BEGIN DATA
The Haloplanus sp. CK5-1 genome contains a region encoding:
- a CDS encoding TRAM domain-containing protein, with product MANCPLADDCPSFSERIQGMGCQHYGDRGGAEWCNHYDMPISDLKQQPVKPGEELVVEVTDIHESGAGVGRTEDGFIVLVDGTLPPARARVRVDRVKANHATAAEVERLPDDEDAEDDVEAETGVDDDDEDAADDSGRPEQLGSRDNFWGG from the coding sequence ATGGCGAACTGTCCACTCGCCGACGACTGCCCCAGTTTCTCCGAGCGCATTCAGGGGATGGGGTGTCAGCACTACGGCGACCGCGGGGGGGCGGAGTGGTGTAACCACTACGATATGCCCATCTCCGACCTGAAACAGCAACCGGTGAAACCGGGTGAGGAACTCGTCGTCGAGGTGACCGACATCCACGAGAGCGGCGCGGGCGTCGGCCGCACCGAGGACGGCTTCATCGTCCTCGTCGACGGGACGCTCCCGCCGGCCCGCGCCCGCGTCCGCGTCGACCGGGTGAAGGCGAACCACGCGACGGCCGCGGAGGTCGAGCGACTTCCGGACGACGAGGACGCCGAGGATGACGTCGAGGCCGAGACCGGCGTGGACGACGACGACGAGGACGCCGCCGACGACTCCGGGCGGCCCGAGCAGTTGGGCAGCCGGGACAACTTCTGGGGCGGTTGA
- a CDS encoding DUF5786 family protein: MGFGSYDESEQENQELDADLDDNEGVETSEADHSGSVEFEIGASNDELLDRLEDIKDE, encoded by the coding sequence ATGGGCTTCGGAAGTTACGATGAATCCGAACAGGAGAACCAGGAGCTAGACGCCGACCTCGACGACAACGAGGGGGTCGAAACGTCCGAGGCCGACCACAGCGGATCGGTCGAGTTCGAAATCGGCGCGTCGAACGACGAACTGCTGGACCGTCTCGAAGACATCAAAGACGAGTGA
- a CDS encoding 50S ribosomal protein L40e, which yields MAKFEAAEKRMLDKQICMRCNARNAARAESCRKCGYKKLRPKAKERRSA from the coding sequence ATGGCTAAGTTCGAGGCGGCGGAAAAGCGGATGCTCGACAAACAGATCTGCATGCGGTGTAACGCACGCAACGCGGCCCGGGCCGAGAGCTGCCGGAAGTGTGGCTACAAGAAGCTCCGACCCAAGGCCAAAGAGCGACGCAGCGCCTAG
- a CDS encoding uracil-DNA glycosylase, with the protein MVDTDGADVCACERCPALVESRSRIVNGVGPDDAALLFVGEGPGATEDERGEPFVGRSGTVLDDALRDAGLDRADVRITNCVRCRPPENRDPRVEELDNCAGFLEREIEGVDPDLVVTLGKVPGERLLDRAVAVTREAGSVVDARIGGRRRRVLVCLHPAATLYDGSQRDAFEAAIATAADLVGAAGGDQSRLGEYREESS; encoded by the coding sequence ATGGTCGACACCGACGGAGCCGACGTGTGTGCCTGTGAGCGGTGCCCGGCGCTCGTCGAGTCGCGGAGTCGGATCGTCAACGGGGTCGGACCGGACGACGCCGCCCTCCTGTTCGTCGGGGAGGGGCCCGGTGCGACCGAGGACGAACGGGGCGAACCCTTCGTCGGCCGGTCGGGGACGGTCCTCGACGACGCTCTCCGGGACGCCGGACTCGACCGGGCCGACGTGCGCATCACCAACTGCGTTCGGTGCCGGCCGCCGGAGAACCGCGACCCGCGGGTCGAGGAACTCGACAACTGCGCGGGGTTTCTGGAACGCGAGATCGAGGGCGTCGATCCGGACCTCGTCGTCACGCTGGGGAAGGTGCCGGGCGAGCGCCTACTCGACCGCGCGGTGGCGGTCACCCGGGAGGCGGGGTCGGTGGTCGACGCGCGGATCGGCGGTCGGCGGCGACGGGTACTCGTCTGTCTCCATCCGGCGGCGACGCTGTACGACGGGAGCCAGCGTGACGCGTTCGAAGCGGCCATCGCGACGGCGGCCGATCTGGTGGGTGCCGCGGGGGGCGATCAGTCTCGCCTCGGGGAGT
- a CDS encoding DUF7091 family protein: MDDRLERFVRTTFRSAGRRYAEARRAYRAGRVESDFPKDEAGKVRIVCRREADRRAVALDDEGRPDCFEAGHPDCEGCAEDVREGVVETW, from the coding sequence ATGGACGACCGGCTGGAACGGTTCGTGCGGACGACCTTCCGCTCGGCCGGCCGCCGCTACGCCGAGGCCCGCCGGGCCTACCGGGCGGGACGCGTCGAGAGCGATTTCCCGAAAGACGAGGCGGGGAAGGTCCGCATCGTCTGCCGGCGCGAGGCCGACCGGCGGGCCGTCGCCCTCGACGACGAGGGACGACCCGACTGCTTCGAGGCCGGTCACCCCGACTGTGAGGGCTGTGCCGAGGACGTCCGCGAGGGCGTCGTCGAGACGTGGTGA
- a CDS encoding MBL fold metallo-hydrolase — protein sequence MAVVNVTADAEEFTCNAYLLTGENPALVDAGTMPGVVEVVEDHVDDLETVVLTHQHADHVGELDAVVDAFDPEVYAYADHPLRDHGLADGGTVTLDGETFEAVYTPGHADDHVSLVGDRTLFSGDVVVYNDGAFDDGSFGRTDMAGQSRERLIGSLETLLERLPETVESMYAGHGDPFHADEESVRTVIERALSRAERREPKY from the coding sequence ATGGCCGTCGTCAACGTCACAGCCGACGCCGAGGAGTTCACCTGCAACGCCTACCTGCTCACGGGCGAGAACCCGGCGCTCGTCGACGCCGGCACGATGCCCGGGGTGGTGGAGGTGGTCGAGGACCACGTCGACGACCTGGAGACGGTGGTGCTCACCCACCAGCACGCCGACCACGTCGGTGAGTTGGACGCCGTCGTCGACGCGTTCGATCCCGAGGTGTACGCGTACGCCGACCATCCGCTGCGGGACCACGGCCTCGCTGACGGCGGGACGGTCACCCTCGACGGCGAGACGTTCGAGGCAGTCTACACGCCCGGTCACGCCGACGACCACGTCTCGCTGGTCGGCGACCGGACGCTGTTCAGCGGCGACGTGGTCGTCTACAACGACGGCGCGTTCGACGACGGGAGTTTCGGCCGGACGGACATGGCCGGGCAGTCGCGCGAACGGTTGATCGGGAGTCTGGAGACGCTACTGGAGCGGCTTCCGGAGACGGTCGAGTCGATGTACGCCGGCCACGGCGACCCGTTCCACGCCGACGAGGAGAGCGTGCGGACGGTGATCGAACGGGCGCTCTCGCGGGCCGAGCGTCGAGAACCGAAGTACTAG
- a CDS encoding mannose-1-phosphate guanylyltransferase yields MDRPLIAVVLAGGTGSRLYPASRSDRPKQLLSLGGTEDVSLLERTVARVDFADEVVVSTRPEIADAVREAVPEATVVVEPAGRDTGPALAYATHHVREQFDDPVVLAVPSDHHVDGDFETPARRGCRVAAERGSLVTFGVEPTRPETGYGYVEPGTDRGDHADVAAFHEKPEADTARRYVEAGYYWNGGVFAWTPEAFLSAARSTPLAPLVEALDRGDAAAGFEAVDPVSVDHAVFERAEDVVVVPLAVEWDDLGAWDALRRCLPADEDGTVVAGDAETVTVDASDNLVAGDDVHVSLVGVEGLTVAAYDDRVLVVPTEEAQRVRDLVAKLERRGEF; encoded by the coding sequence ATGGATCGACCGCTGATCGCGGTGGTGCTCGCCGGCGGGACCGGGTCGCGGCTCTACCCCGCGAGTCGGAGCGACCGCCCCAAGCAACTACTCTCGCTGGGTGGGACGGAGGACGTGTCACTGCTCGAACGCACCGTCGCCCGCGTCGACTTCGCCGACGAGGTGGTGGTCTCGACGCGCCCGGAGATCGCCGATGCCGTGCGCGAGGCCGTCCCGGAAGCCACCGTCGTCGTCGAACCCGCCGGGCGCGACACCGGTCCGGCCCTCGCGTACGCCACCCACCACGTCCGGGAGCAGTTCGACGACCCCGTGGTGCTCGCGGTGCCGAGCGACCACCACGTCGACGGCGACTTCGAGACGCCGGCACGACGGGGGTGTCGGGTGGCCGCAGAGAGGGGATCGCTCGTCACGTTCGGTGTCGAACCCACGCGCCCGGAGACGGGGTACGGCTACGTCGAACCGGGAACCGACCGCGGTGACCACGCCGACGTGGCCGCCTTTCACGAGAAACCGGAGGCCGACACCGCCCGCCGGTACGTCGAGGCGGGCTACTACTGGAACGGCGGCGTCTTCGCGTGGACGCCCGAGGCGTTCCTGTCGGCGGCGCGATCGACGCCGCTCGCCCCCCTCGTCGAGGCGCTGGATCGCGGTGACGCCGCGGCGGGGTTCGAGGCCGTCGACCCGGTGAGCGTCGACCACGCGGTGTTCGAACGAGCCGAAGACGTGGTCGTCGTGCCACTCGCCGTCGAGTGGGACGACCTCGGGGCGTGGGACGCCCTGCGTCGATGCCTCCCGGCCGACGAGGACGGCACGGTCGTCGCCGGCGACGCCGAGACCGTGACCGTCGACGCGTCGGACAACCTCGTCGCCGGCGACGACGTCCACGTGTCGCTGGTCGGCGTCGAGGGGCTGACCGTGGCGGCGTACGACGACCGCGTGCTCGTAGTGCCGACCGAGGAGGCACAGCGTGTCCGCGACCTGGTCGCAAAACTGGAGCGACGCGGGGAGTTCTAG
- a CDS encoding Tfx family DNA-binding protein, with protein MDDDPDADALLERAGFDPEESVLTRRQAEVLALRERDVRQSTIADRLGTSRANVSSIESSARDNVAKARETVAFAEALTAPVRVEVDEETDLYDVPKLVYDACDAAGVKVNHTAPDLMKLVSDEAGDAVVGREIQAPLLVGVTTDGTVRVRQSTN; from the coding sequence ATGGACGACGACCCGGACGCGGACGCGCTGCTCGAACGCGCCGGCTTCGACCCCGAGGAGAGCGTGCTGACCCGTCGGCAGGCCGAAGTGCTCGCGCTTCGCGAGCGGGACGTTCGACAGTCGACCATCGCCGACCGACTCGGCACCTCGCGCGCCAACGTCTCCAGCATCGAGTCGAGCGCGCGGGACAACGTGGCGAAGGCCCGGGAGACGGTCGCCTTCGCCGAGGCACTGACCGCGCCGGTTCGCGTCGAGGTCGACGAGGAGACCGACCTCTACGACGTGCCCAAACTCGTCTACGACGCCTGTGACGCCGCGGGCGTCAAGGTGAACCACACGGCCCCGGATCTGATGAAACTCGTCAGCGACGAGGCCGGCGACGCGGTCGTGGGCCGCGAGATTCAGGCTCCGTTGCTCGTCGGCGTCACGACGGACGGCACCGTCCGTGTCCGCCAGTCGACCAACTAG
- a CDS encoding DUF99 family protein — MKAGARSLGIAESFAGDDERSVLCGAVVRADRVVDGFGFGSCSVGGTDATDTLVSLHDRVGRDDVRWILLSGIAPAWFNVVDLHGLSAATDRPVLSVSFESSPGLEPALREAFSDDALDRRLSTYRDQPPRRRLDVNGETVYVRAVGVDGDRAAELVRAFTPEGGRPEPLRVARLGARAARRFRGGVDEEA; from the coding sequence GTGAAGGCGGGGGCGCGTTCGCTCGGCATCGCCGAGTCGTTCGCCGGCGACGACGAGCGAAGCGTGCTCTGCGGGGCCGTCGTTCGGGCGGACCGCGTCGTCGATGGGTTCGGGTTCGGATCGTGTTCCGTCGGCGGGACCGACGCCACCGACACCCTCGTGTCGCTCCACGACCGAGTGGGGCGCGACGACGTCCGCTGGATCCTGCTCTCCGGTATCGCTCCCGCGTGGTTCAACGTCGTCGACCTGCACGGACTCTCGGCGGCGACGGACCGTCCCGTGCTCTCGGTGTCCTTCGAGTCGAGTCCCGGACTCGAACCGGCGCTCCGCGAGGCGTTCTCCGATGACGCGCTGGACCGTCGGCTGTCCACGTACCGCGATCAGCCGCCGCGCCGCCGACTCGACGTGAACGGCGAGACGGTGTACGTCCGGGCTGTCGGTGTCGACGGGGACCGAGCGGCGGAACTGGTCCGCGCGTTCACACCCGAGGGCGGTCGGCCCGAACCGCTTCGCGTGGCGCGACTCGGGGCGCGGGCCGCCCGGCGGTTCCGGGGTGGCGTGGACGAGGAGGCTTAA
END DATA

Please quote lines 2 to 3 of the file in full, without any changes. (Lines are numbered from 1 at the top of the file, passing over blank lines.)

- a CDS encoding TRAM domain-containing protein, with product MANCPLADDCPSFSERIQGMGCQHYGDRGGAEWCNHYDMPISDLKQQPVKPGEELVVEVTDIHESGAGVGRTEDGFIVLVDGTLPPARARVRVDRVKANHATAAEVERLPDDEDAEDDVEAETGVDDDDEDAADDSGRPEQLGSRDNFWGG from the coding sequence ATGGCGAACTGTCCACTCGCCGACGACTGCCCCAGTTTCTCCGAGCGCATTCAGGGGATGGGGTGTCAGCACTACGGCGACCGCGGGGGGGCGGAGTGGTGTAACCACTACGATATGCCCATCTCCGACCTGAAACAGCAACCGGTGAAACCGGGTGAGGAACTCGTCGTCGAGGTGACCGACATCCACGAGAGCGGCGCGGGCGTCGGCCGCACCGAGGACGGCTTCATCGTCCTCGTCGACGGGACGCTCCCGCCGGCCCGCGCCCGCGTCCGCGTCGACCGGGTGAAGGCGAACCACGCGACGGCCGCGGAGGTCGAGCGACTTCCGGACGACGAGGACGCCGAGGATGACGTCGAGGCCGAGACCGGCGTGGACGACGACGACGAGGACGCCGCCGACGACTCCGGGCGGCCCGAGCAGTTGGGCAGCCGGGACAACTTCTGGGGCGGTTGA
- a CDS encoding DUF5786 family protein: MGFGSYDESEQENQELDADLDDNEGVETSEADHSGSVEFEIGASNDELLDRLEDIKDE, encoded by the coding sequence ATGGGCTTCGGAAGTTACGATGAATCCGAACAGGAGAACCAGGAGCTAGACGCCGACCTCGACGACAACGAGGGGGTCGAAACGTCCGAGGCCGACCACAGCGGATCGGTCGAGTTCGAAATCGGCGCGTCGAACGACGAACTGCTGGACCGTCTCGAAGACATCAAAGACGAGTGA